Between quarantines, fears of new Covid strains, worldwide political and social protests, civil division, and all the ongoing drama, it goes without saying that we are all living in what seems like a never-ending storm of national and global turmoil. 

Meanwhile, there are the regular, daily, at-home needs, frustrations, and disappointments we have personally in our lives (of course, along with all the upsides too!).

So, whether they are societal or personal struggles, it’s very easy to have expectations about how things should be, and to become angry when things turn out differently. I get it!

What if we could prevent all this expectation-related unease before it even begins, regardless of whatever might be whirling around us? Now, that would be a game-changer! 

That would be like living in the eye of the storm.

Well, guess what? We CAN live in the eye of the storm!

How? By practicing non-attachment, one of the most significant transformative strategies I’ve learned in my adult life. 

Let me explain….

In the past, I created havoc and stress for myself and those around me when  life didn’t roll as expected. This was so exhausting and painful that I eventually sought out new ideas. (Over my lifetime, I have consistently found pain to be an invitation for new beginnings and change!)

At a yoga retreat, I learned two life-changing strategies. First, I learned to use mindfulness techniques to calm myself. And I use them to this day. But wait! There’s more!

Second, more importantly, I learned the philosophy of choosing not to have expectations for or attachments to an outcome. Yup, that’s right! No expectations. No attachments.

It is easier than you might think. 

Honestly it’s downright liberating!

Here’s a simple way to explain how our desires unwittingly create suffering… 

We all go through life with a series of expectations of how things should be. 

These expectations involve people, situations, and/or material things. Whether we realize it or not, we often become attached to these expectations or outcomes

What I mean by attached is that we feel like our happiness and sense of peace are completely dependent on these external things.

The question: How can we minimize the pain when things don’t go our way? 

The answer: By using the profound life strategy of practicing non-attachment. 

And here is what that means…

Practicing non-attachment is based on the awareness that no possession, relationship, or achievement is permanent or able to give lasting satisfaction.

No possession, relationship, or achievement is permanent or
able to give lasting satisfaction. 

OTHERWISE, and listen carefully, as this is the key: Otherwise, our attachment sets us up to desire, expect, and obsess even more.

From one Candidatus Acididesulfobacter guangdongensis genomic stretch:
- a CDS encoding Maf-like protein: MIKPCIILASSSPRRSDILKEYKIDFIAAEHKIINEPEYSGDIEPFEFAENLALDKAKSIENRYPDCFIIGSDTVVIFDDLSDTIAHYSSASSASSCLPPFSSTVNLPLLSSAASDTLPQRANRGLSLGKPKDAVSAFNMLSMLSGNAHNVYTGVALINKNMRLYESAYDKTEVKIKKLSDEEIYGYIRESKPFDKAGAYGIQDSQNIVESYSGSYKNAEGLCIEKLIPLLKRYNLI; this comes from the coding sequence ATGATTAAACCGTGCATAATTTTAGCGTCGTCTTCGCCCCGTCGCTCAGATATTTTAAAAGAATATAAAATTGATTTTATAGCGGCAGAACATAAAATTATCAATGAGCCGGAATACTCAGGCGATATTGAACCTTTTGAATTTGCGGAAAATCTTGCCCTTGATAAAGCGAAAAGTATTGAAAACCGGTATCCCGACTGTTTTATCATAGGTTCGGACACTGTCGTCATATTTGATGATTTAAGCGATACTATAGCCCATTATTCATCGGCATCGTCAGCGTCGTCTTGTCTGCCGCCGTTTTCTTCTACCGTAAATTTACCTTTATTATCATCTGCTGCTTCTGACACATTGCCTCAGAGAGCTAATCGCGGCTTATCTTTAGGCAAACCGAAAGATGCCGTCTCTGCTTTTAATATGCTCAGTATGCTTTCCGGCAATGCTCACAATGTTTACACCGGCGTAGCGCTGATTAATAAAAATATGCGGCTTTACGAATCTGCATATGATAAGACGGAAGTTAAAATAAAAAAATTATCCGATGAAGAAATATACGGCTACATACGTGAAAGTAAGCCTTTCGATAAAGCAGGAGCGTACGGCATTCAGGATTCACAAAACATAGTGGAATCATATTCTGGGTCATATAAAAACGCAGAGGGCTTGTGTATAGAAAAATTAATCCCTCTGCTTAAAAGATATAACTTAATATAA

I’ll say this another way. 

Material things, people, and situations are generally temporary and not guaranteed, and, when gone, they cause us to crave more, want more, and need more (sometimes at any expense).

So, simply, if we remove our attachments, we can limit the emotional fallout, including disappointment, obsessing, and even destruction to ourselves or others. 

To approach life from a place of non-attachment, especially as you put new plans into motion (e.g., apply for a job, start a new relationship, etc.), I recommend that you keep in mind that multiple outcomes are possible, and trust that no matter the outcome, you are on the path to the best version of yourself. You could even go as far as to trust that the universe or your higher power is shifting your opportunities to support your highest good—even it means some doors close, and it feels painful along the way. 

It is a total mindset. And I use it everyday. 

Attachment sets us up to desire, expect, and obsess even more.

This is so integral to my life that I teach non-attachment practices to women who are interested in healing their minds, bodies, and spirits—taking their health and happiness to the next level.

In my experience, I have found that mindfulness allows me to understand a current situation more clearly and be better able to practice non-attachment.

Mindfulness allows me to understand a situation more clearly and be better able to practice non-attachment.

An example of something I’m dealing with right now is a lifelong attachment of mine, which is wanting to be settled in one house for my adult life. Unfortunately for me this has not played out, as we have moved 4 times in 30 years. Despite just getting settled in a relatively new home, the pandemic has my husband and me thinking we want to be closer to family, which means another move!

In the past, this would have sent me over the edge.

And while the idea of moving again does not sit well with me, my practices of non-attachment and mindfulness have helped me cope and maintain my peace of mind, despite the failed expectation. In fact, I look at moving as an opportunity, holding it with a clear mind and calm heart. 

Practicing non-attachment is preventive medicine.

Practicing non-attachment offers me freedom to reframe a past struggle and convert it to an opportunity. This has been a profound transformation for me.

So, practicing non-attachment is a mindset that will never disappoint, will keep you from being pulled into desires and disappointments, and will allow you to live in the eye of the storm!

Written by Jill Rathburn, registered nurse, certified professional coach, bioenergetic health practitioner, and holistic health practitioner.